Had Kyle Larson not recorded one of the most dominant seasons in NASCAR Cup Series history, his Hendrick Motorsports teammate Alex Bowman would have been a prominent story in the 2021 season. The 28-year-old had a breakout season in his fourth full year with HMS that included four wins, only second to Larson and more than 2020 Cup champion Chase Elliott.
This week Bowman made an appearance on SiriusXM NASCAR Radio, where he revisited the season, talked about the victories, and reflected on his final win of the year at Martinsville. Interestingly, the driver of the No. 48 car talked about the valuable life lesson he learned when Denny Hamlin attacked him on national television.
Alex Bowman feels wrath of Denny Hamlin after winning at Martinsville
Denny Hamlin had been the dominant car for much of the race at Martinsville. Alex Bowman wasn’t far behind. With seven laps remaining, the Hendrick driver stayed glued to the bumper of the Joe Gibbs Racing car around the half-mile track when he drove too deep into the corner, got into the side of Hamlin, sent him sliding up the track, and knocked him out of contention. Bowman went on to victory. Hamlin finished 24th.
Immediately after the race, the three-time Daytona 500 winner was not happy and made sure Bowman knew about it when he drove his car and stopped the No. 48 car’s burnout celebration before it ever got started. After a couple of tense moments, Hamlin flipped a double-bird and drove away. But he wasn’t done.
“He’s just a hack,” Hamlin said a few minutes later on the NBC broadcast as fans booed him in the background. “Just an absolute hack. He gets his ass kicked by his teammates every week. He’s f****** terrible. He’s just terrible. He sees one opportunity, he takes it. Obviously he’s got the fast car of the week, and he runs 10th. He didn’t want to race us there. We had a good, clean race. I moved up as high as I could on the racetrack to give him all the room I could, he still can’t drive.”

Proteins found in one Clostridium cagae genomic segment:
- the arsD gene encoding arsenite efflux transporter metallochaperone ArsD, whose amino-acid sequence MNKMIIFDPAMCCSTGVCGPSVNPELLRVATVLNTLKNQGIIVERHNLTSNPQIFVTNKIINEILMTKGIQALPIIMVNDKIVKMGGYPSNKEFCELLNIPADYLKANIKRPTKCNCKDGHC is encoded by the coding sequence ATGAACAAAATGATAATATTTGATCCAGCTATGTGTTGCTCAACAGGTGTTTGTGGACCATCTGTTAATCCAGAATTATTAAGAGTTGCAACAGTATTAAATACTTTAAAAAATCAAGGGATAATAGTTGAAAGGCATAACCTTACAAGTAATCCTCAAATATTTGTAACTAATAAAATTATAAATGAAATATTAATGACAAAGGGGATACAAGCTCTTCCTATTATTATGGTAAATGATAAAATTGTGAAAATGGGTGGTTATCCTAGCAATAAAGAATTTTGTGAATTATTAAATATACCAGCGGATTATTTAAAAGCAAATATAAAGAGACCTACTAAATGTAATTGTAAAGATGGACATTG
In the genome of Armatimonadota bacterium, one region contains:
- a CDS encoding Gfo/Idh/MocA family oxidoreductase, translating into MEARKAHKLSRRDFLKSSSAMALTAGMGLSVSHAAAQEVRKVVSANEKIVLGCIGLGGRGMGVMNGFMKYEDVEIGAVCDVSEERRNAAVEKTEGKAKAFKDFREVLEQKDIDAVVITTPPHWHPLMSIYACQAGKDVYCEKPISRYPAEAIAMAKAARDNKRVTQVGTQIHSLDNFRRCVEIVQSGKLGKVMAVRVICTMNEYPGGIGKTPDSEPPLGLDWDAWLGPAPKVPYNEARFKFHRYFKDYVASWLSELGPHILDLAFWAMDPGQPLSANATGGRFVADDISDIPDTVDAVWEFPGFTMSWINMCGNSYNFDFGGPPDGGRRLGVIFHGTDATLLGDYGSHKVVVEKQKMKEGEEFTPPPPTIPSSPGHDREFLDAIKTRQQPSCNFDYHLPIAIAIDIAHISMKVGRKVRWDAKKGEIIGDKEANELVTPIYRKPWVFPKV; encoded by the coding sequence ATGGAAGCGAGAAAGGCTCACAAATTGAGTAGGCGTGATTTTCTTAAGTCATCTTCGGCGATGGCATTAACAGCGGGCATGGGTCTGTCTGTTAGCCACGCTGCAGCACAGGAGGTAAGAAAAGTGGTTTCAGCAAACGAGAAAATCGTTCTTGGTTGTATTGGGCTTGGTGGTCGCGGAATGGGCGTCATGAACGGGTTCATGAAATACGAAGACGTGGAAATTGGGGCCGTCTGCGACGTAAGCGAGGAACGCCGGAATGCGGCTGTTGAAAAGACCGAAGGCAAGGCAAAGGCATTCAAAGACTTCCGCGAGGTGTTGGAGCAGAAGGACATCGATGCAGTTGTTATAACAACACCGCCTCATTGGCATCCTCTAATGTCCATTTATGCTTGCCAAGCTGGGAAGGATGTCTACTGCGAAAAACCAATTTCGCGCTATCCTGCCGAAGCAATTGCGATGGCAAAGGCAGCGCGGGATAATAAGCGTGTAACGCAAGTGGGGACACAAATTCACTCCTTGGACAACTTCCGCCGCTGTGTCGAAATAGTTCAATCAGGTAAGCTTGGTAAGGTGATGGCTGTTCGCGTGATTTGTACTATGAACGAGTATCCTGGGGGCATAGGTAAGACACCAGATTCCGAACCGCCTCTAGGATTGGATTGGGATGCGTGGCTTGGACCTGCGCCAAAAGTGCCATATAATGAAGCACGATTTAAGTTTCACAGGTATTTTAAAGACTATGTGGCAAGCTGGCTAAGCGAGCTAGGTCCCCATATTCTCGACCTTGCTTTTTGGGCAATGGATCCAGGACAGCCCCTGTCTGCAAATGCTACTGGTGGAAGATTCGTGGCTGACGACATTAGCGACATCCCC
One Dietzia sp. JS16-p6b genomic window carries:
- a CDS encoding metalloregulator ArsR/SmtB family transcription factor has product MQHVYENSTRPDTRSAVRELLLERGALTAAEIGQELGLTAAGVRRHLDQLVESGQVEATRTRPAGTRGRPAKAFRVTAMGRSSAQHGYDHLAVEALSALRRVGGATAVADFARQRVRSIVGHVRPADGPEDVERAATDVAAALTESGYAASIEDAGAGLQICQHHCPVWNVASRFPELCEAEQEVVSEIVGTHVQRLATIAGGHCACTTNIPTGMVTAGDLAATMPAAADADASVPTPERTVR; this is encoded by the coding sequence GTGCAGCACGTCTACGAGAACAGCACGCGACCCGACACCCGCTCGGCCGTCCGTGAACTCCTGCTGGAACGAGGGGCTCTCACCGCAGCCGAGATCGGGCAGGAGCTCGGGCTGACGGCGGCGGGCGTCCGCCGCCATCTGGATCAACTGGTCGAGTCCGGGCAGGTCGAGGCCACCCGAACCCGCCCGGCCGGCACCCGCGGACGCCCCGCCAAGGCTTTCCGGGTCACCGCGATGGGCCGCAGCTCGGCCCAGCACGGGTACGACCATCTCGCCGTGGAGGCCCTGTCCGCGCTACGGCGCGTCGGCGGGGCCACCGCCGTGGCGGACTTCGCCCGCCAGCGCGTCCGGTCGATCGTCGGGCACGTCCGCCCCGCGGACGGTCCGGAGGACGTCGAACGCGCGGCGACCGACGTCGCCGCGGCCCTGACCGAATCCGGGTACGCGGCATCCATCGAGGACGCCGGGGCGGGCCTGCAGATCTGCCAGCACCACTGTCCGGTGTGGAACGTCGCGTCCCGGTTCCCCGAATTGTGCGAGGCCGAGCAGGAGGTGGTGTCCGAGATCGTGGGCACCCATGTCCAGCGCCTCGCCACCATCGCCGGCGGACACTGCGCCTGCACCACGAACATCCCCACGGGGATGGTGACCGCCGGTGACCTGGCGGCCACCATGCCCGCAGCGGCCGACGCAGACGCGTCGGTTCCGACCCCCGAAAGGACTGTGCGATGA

Alex Bowman learned life lesson and turned negative into positive and a profit
Alex Bowman left the Virginia short track that night with a trophy and an idea. Within hours of his win and being called a hack, his online shop was selling t-shirts with “Hack” in the same purple letters as his Ally Chevrolet.
And they were a smashing success. Within days he had thousands of preorders and announced that he would be donating a portion of the sales to local animal shelters.
This week on SiriusXM NASCAR Radio, Bowman talked about his season and brought up that race in particular, including the valuable lesson it taught him.
“Richmond in the spring was really special, and you know Martinsville was definitely exciting. Sold a lot of t-shirts after that deal. Thanks to all the support from the fans on that one,” he laughed.
“Hack,” one of the show co-hosts joked.
“Yep,” Bowman said. “I mean life lesson. If anybody ever is mean to you and calls you names, just put it on a t-shirt and you’ll do alright.”
Rick Hendrick defended his driver
This season Rick Hendrick’s organization became the all-time winningest in Cup Series history. Mr. H, as he’s affectionately called by many, knows what he’s doing. Days after the race, he was asked about Bowman and Hamlin’s comments.
“Describe a hack. I don’t know what a hack is. Look, he’s won four races this year. Denny’s won two,” Hendrick candidly pointed out. “I think Denny just lost it Sunday. Alex races everybody clean. He’s a good soldier. The sponsors love him. The crowd loves him. I think when you’re in the middle of a disappointment, and you’re frustrated and mad, you might say things that you wouldn’t say normally. If he’s a hack, I’d like to have more of ’em.”
Alex Bowman is a good driver. He proved on that Sunday to be a savvy businessman. Two things that Rick Hendrick can truly appreciate.